When, Why, and How Cohabitation is a Bar to Alimony

Payee cohabitation affects alimony

There are many misconceptions about alimony, when it is awarded and when a party is no longer entitled to alimony. Some consider it to be merely a reward for one, and punishment for the other; however, it is intended to serve a critical function when the conditions are proper. Because cohabitation is a bar to alimony, it may not be awarded at all if conditions exist that prove the payee is in an interdependent relationship.

Cohabitation is a bar to alimony based upon evidence of certain factors relating to sharing residence and an interdependence. The purpose of alimony is intended to provide meet and support the reasonable needs of the spouse that is unable to support himself or herself through appropriate employment. Reasonable needs are defined in accordance with the standard of living that was established during the marriage. Other factors of course include the payor’s ability to pay.

Generally we see alimony awarded in high-income cases, whereupon one party was the primary earner or there is a dramatic difference in earnings between the spouses. The guidelines to understanding the amount and conditions for alimony to be awarded are determined pursuant to 23 Pa.C.S. § 3701. Alimony after divorce is really an auxiliary method to provide economic relief to a party who lacks the ability or skills to obtain employment; it also serves as a form of relief when the reasonable needs cannot be met by way of an award via equitable distribution.

If a party who is awarded alimony is found to be living with someone, this could evolve into a bar to alimony. Even if cohabitation only occurs for a defined period of time, the sharing of a residence and existence of interdependence is a bar to alimony, pursuant to 23 Pa.C.S. § 3706. Cohabitation is a bar to alimony by being further defined via evidence of financial, social, and sexual interdependence.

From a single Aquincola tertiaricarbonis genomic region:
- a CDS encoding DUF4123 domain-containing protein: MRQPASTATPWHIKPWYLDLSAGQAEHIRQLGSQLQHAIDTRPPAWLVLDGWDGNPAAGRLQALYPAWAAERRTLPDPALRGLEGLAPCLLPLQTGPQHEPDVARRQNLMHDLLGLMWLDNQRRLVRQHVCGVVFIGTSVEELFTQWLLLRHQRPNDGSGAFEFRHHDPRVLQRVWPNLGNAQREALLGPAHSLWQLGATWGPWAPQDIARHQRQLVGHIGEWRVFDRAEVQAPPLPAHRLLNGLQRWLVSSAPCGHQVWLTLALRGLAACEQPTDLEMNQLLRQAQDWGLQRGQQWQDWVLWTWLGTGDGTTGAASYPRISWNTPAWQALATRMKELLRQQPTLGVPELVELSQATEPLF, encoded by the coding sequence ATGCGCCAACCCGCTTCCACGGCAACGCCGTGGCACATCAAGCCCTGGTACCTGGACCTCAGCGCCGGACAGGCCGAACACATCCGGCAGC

One particular case, Moran v. Moran, 839 A.2d 1091, (Pa. Super 2003), illustrates this bar to alimony. The wife was denied alimony as she began living with a man after her and her spouse separated but prior to the entry of the final divorce decree. The evidence of shared bank accounts, shared responsibility for everyday expenses like food, showed the court that there was a level of interdependence that should preclude additional support from her ex. In Moran, the wife argued that the new couple had broken up and as such, were no longer in the interdependent relationship; however, the court did not alter its decision to deny alimony.

For those who are seeking alimony or those who wish to fight the award, our experienced Bucks County divorce lawyers can provide the knowledge and insight required to get the results you require. Contact the Law Offices of Michael Kuldiner, P.C. today at (215) 942-2100 to schedule your consultation with an experienced Doylestown divorce lawyer. Or complete an online inquiry form and a member of our staff will contact you to schedule your appointment.